The statement follows the US Treasury Department’s prohibition of trading in shares of DJI and seven other Chinese organizations by US residents last year due to the company’ suspected involvement in the surveillance of the Uighur ethnic minority in Xinjiang, China’s far western region.
Being added to the entity list means the organizations on the list cannot have exports shipped to them from American companies unless those companies (exporters) secure an appropriate license to do so. It also means they are not privy to US-developed technology which may or may not affect them negatively. That depends on how much the company uses US-based components and tech.
US President Joe Biden wants to isolate Chinese companies with military links as part of a sweeping plan to counter Beijing in areas including defense, technology, and trade.
While the fact that DJI has been blacklisted creates a challenge for SZ DJI Technology Co., Ltd. (the DJI parent company), it does not mean you’ll no longer be able to purchase DJI drones and products.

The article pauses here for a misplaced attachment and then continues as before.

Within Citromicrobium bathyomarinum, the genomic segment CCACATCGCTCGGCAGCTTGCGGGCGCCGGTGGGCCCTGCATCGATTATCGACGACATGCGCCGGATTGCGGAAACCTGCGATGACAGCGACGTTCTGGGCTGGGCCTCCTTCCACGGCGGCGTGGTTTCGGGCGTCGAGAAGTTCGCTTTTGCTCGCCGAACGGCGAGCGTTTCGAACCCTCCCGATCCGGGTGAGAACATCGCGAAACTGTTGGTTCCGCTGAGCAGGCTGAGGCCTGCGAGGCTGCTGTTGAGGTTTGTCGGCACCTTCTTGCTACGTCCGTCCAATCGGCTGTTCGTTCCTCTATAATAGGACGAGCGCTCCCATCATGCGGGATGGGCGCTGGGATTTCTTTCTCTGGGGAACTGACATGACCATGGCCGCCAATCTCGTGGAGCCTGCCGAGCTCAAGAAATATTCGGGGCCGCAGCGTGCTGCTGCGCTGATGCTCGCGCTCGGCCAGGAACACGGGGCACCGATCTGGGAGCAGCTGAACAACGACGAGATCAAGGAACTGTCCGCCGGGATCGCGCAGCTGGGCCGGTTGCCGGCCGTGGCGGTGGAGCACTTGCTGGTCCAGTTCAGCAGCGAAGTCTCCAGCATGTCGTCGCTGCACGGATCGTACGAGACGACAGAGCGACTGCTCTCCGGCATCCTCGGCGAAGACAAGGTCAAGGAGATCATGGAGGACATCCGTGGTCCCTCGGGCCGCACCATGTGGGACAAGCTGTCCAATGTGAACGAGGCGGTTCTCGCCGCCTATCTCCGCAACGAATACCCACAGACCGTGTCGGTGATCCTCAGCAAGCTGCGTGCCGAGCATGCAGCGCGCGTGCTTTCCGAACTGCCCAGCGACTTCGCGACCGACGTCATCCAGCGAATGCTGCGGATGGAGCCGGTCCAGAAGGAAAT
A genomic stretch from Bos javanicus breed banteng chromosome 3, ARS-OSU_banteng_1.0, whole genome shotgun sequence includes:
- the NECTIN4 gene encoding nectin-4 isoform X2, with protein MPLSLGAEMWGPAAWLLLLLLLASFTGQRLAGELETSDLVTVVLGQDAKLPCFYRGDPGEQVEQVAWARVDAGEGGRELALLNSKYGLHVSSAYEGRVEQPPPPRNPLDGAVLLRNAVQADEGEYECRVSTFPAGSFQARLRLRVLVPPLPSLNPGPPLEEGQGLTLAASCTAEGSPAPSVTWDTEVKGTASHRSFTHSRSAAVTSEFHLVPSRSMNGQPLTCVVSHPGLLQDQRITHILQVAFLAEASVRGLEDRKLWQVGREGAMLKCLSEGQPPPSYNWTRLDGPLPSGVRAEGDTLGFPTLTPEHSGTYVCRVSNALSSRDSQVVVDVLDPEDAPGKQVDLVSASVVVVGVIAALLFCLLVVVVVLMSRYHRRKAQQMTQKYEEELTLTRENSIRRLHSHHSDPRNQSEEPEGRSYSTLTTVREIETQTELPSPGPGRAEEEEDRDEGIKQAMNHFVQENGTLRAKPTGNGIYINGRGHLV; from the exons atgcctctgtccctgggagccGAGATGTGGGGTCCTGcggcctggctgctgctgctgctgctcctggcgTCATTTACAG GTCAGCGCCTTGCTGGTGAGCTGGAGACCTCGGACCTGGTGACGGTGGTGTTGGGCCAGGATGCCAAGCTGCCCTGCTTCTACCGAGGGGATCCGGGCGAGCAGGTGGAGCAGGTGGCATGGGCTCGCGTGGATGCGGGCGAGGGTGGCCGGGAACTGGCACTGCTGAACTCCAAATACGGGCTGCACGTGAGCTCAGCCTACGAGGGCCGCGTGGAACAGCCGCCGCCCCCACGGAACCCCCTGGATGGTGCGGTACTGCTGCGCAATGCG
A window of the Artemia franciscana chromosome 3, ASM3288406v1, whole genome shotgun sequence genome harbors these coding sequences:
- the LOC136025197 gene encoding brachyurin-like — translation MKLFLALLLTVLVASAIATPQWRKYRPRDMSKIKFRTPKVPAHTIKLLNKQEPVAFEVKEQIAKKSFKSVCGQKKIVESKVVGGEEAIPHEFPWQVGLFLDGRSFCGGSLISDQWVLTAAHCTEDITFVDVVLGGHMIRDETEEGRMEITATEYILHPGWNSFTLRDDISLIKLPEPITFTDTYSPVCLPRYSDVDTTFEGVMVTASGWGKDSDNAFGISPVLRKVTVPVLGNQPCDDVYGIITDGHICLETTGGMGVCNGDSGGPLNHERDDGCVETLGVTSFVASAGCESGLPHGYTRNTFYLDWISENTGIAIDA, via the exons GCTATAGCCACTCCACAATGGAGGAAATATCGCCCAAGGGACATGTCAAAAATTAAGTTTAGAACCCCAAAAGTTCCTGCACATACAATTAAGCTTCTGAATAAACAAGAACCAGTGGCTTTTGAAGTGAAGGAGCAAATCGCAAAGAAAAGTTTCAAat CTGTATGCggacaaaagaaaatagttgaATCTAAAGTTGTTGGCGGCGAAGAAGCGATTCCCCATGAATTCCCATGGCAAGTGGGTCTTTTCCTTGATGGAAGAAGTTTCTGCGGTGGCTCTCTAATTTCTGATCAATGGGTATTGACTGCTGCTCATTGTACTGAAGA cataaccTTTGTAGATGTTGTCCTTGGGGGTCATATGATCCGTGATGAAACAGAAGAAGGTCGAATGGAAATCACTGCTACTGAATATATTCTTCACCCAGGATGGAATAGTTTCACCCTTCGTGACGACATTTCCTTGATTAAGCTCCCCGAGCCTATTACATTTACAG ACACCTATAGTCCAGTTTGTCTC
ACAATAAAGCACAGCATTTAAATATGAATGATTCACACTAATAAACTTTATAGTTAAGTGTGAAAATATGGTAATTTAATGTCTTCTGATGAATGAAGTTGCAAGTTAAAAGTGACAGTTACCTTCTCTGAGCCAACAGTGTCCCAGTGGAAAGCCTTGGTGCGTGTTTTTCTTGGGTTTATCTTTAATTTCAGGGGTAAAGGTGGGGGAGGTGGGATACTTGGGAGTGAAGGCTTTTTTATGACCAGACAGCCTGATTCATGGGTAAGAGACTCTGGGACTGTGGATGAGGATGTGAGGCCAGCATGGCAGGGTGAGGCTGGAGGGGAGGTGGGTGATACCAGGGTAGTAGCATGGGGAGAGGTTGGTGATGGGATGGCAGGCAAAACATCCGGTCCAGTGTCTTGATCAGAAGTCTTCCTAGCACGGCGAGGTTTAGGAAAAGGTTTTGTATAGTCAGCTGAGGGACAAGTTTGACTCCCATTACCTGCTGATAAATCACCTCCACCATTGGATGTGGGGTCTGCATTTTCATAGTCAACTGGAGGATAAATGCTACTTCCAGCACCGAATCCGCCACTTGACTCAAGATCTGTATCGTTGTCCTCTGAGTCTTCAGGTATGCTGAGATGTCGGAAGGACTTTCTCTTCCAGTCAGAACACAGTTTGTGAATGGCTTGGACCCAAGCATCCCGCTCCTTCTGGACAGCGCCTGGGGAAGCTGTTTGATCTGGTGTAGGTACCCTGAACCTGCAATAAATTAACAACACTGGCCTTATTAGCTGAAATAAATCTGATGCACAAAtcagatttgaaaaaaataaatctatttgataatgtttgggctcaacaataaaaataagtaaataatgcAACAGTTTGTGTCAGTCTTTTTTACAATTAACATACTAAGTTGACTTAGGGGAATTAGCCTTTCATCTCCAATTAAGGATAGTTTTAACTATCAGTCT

For example, Huawei is on the Entity list, and their phones are still available to American citizens, albeit it’s almost impossible to find the phones. Many top retailers, including the Microsoft Store and Walmart, stopped selling Huawei shortly after they were blacklisted.
Now that the United States has added DJI to the Entity List, in time it COULD become more difficult to purchase DJI drones. Especially true if you are from a federal agency, law enforcement agency, or other publicly funded organization. Unfortunately, we don’t know of a single drone manufacturer that comes close to any DJI offering for the price point.
Many argue that companies like Autel and Skydio will compete to fill any void that is left by DJI being added to the Entity List.
Yet, Skydio’s drones do not allow the pilot to be fully in-charge of their flight, thus potentially violating the FAA’s part 107. Autel makes capable drones but does not provide a “sensor-denied” flight mode. So if you ever want to stop a flyaway or emergency, it will be next to impossible to do so.
Following other US government agencies that have previously prohibited using its drones due to the potential dangers of data leaks, the Department of Defense (DoD) also decided to add DJI to its blacklist.